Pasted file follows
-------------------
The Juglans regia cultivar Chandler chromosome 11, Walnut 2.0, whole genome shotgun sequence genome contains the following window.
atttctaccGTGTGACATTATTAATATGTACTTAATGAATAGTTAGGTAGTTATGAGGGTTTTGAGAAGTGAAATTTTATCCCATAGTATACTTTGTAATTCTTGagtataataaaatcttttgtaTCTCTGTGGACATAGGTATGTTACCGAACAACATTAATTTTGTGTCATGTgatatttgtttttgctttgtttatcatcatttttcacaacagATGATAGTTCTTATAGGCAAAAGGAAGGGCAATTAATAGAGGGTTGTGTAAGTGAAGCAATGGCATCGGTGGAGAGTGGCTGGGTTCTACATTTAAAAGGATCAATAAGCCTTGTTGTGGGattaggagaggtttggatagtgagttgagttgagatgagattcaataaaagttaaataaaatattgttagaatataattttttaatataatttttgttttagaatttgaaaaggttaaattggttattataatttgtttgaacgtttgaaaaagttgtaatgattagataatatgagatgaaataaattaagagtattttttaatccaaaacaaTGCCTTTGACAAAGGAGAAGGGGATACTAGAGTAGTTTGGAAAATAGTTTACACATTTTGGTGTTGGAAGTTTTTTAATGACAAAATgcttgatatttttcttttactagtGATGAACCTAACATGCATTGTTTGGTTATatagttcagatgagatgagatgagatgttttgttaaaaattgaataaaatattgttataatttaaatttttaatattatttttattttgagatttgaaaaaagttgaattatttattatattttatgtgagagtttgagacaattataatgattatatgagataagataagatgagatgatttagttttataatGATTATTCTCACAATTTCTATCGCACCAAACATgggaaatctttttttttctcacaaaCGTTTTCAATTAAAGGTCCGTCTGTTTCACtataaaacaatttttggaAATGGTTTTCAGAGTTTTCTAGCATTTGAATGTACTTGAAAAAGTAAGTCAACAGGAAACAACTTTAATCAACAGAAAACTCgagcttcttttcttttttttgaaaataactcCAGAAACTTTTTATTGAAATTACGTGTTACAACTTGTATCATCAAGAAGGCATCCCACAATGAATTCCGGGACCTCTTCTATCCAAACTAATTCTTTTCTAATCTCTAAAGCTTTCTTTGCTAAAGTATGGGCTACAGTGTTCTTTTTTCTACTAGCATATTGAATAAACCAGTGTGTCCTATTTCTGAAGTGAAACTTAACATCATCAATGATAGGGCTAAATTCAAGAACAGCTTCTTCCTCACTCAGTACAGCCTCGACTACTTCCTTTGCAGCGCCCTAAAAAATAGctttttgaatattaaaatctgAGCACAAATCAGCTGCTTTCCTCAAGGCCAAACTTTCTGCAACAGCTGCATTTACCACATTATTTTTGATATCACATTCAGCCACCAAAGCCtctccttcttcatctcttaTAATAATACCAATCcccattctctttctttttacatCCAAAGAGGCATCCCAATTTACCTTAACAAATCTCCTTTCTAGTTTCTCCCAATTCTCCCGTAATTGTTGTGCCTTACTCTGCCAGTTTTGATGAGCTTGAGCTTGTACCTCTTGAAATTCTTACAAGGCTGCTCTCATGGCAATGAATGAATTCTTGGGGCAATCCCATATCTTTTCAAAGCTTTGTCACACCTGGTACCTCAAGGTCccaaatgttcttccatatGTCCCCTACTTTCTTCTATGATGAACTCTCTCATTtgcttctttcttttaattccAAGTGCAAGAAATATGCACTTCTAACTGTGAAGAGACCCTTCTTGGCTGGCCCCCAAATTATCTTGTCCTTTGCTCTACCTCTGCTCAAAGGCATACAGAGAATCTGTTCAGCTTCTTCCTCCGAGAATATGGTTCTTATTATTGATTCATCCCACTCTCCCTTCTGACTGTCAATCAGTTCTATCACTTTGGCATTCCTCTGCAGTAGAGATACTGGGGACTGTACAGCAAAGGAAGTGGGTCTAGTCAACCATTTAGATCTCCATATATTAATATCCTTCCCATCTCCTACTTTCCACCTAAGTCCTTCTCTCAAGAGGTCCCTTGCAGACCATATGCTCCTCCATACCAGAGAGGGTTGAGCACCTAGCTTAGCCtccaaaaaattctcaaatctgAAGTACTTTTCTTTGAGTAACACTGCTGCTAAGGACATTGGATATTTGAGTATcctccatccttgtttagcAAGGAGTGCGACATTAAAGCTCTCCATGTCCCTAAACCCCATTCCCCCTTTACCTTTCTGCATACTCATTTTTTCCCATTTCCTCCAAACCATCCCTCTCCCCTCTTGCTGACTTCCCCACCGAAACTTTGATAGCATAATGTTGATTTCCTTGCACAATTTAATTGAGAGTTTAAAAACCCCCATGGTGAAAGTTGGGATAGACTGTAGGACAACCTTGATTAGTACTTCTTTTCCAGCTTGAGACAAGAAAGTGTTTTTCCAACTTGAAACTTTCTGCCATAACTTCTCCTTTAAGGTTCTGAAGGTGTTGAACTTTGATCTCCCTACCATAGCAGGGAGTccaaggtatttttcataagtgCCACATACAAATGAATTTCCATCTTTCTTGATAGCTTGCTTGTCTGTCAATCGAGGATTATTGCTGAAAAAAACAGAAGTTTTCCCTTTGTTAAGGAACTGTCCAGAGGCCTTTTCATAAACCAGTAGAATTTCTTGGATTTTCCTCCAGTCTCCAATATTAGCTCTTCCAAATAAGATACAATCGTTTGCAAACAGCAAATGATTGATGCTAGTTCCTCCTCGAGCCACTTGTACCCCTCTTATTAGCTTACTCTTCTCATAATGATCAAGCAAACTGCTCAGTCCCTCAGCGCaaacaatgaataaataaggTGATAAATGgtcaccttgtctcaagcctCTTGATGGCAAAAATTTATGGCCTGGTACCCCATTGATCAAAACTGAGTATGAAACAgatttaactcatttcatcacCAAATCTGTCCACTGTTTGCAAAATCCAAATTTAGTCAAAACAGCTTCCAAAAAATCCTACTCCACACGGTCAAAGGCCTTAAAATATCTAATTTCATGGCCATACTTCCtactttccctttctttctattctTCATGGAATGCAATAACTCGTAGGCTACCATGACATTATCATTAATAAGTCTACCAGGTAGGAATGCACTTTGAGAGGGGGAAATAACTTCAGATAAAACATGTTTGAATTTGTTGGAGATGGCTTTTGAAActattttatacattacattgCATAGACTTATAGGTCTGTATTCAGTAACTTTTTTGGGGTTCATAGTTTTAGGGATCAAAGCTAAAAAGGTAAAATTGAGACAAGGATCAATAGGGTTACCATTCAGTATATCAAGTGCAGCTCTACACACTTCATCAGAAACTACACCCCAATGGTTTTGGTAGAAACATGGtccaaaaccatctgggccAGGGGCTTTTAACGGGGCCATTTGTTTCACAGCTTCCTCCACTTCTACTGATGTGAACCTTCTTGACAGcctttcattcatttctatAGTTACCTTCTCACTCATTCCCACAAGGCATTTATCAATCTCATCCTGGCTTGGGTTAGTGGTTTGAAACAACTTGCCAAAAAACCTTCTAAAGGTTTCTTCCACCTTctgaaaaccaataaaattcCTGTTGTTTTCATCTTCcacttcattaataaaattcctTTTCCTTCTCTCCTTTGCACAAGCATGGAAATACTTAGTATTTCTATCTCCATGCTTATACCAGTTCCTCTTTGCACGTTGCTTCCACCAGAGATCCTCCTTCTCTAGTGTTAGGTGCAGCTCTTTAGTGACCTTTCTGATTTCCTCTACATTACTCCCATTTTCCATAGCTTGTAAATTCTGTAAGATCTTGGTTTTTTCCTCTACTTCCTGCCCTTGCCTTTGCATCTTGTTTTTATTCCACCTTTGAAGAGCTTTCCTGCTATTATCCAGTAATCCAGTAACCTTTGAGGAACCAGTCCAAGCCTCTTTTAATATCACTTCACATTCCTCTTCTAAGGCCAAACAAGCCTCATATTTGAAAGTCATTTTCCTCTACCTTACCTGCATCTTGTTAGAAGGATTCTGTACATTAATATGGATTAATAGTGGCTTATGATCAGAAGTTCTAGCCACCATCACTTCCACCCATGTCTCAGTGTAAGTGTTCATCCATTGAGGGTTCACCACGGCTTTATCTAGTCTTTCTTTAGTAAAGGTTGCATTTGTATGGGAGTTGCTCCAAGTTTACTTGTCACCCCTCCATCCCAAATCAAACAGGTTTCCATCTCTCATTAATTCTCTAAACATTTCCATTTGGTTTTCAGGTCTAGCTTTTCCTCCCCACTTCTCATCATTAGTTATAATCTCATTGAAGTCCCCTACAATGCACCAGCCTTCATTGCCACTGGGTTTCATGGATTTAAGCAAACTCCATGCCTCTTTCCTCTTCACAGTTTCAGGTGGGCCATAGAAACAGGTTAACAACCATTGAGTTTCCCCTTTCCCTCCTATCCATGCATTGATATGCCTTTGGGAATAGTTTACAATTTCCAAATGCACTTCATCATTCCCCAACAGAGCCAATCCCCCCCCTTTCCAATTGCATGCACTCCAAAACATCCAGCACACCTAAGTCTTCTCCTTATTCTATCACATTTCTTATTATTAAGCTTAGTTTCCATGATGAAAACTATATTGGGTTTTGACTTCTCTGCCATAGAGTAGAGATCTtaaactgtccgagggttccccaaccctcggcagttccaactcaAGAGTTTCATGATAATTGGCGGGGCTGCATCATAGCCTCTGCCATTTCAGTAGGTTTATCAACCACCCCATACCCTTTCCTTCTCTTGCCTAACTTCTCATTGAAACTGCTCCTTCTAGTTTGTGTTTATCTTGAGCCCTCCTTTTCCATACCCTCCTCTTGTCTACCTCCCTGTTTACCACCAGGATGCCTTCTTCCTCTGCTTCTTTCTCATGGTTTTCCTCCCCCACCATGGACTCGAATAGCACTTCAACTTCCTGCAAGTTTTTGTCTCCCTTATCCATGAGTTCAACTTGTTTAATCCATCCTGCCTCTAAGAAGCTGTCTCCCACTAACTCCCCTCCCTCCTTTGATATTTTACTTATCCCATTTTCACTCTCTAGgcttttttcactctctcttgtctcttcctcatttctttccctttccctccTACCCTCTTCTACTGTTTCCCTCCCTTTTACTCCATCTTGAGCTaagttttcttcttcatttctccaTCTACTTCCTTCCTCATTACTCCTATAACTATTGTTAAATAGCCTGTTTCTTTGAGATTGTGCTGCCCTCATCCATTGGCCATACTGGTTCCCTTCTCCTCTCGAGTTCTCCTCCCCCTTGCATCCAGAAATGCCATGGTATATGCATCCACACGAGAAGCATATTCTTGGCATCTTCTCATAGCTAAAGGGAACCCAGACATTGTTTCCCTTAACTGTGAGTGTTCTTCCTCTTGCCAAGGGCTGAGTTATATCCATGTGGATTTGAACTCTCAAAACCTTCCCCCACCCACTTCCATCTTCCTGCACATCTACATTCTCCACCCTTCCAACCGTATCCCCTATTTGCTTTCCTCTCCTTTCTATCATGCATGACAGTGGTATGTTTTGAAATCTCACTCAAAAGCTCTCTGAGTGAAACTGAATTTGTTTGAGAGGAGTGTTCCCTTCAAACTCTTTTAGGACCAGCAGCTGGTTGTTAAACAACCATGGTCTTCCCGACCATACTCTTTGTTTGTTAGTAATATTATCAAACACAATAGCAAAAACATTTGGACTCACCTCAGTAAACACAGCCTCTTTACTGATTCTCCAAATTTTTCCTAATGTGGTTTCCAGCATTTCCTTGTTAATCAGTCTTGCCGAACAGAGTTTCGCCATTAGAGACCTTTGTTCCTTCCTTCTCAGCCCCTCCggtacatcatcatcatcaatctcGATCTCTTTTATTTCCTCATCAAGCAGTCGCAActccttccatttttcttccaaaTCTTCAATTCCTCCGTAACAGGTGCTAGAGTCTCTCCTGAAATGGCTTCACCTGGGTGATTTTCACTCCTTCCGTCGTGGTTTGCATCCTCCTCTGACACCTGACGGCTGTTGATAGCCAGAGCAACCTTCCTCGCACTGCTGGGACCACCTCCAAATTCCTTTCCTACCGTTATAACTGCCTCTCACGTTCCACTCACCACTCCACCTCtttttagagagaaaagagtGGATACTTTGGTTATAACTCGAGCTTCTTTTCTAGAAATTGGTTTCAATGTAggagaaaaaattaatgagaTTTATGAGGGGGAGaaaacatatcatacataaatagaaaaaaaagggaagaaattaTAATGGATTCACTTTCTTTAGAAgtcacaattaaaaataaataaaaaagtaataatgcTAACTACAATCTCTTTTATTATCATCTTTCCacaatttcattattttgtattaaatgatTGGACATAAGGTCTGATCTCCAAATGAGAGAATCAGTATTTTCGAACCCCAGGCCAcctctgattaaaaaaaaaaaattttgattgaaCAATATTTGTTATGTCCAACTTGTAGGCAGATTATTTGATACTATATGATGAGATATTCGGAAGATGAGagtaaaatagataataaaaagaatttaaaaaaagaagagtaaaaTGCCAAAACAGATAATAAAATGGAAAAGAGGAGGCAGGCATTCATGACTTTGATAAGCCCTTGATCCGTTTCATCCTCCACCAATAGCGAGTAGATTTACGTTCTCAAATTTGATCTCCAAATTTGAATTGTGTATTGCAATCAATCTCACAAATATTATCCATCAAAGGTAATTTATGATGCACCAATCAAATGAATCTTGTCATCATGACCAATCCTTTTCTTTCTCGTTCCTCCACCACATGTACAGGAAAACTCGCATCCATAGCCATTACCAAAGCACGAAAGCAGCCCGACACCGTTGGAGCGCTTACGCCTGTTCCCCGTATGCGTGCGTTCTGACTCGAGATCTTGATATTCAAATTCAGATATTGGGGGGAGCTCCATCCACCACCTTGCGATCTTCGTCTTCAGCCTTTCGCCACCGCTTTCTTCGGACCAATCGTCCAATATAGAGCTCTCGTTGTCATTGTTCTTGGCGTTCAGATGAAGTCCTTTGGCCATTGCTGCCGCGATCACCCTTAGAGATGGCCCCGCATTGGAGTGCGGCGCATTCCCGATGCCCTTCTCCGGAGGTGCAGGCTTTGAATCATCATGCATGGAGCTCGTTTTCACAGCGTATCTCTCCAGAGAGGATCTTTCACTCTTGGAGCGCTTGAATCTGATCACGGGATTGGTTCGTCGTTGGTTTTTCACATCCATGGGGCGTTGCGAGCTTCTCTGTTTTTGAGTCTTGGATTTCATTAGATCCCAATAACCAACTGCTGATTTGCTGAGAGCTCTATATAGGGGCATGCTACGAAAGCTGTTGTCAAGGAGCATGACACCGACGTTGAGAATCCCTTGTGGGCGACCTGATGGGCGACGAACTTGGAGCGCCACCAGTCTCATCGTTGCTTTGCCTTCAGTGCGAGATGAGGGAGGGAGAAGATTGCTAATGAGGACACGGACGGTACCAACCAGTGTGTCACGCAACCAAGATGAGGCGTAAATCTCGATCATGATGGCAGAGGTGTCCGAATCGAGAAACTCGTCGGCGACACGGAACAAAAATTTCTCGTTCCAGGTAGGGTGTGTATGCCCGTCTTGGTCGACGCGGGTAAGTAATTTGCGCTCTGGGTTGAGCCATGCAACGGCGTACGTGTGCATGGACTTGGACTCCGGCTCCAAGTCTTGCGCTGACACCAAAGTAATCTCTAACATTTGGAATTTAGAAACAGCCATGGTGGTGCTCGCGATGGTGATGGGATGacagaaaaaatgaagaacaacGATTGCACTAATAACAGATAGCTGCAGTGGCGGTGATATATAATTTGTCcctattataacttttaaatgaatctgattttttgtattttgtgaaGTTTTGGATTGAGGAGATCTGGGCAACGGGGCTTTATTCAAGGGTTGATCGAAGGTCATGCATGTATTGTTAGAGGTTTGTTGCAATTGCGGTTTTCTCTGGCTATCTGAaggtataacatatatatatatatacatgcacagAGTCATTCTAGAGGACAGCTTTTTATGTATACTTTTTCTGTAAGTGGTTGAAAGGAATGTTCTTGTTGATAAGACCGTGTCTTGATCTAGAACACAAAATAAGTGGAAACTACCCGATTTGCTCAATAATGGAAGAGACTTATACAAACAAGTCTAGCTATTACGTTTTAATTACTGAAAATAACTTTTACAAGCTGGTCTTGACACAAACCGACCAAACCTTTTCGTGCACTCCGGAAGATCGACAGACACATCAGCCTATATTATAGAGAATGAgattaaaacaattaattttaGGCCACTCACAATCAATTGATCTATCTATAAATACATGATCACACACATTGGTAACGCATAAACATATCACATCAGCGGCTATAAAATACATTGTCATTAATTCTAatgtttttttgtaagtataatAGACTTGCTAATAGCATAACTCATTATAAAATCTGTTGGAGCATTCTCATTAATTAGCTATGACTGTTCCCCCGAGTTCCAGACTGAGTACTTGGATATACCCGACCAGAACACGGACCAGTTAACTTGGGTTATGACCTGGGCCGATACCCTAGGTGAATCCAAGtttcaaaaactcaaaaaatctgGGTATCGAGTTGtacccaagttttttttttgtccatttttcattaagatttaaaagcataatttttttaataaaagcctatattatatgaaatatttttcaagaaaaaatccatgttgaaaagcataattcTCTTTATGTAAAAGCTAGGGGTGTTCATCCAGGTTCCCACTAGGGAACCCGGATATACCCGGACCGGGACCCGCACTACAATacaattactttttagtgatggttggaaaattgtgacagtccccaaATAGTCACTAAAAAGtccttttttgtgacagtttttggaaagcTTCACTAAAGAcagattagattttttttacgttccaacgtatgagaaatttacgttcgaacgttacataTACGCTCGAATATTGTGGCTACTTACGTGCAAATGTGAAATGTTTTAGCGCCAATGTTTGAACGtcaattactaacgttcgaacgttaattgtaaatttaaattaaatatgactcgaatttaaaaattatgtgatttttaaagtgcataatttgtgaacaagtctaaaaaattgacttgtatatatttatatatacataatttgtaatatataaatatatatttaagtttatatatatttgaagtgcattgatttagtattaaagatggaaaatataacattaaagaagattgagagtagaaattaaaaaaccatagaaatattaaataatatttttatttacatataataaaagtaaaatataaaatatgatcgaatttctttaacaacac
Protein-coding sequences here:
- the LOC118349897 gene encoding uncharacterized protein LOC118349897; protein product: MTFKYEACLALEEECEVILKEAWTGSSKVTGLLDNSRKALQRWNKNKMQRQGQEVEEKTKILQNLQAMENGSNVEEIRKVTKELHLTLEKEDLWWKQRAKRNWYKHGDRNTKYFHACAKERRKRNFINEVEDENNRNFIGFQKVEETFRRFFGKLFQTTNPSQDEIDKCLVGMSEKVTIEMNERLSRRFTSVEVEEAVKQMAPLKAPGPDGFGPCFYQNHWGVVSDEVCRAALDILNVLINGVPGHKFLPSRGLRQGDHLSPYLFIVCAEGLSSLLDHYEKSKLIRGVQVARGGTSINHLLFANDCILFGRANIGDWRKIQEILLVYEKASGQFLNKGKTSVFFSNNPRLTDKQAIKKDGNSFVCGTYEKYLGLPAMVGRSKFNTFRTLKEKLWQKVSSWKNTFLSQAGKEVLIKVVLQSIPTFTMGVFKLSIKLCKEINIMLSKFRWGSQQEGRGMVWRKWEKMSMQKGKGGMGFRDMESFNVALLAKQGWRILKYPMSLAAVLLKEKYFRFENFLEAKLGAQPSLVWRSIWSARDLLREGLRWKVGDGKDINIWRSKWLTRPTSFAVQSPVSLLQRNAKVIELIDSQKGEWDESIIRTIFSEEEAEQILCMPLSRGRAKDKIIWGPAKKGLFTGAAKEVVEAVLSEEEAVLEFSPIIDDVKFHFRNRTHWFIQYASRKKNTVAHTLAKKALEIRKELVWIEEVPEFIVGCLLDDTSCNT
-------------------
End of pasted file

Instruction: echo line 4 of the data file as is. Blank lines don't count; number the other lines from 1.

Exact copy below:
- the LOC118349897 gene encoding uncharacterized protein LOC118349897; protein product: MTFKYEACLALEEECEVILKEAWTGSSKVTGLLDNSRKALQRWNKNKMQRQGQEVEEKTKILQNLQAMENGSNVEEIRKVTKELHLTLEKEDLWWKQRAKRNWYKHGDRNTKYFHACAKERRKRNFINEVEDENNRNFIGFQKVEETFRRFFGKLFQTTNPSQDEIDKCLVGMSEKVTIEMNERLSRRFTSVEVEEAVKQMAPLKAPGPDGFGPCFYQNHWGVVSDEVCRAALDILNVLINGVPGHKFLPSRGLRQGDHLSPYLFIVCAEGLSSLLDHYEKSKLIRGVQVARGGTSINHLLFANDCILFGRANIGDWRKIQEILLVYEKASGQFLNKGKTSVFFSNNPRLTDKQAIKKDGNSFVCGTYEKYLGLPAMVGRSKFNTFRTLKEKLWQKVSSWKNTFLSQAGKEVLIKVVLQSIPTFTMGVFKLSIKLCKEINIMLSKFRWGSQQEGRGMVWRKWEKMSMQKGKGGMGFRDMESFNVALLAKQGWRILKYPMSLAAVLLKEKYFRFENFLEAKLGAQPSLVWRSIWSARDLLREGLRWKVGDGKDINIWRSKWLTRPTSFAVQSPVSLLQRNAKVIELIDSQKGEWDESIIRTIFSEEEAEQILCMPLSRGRAKDKIIWGPAKKGLFTGAAKEVVEAVLSEEEAVLEFSPIIDDVKFHFRNRTHWFIQYASRKKNTVAHTLAKKALEIRKELVWIEEVPEFIVGCLLDDTSCNT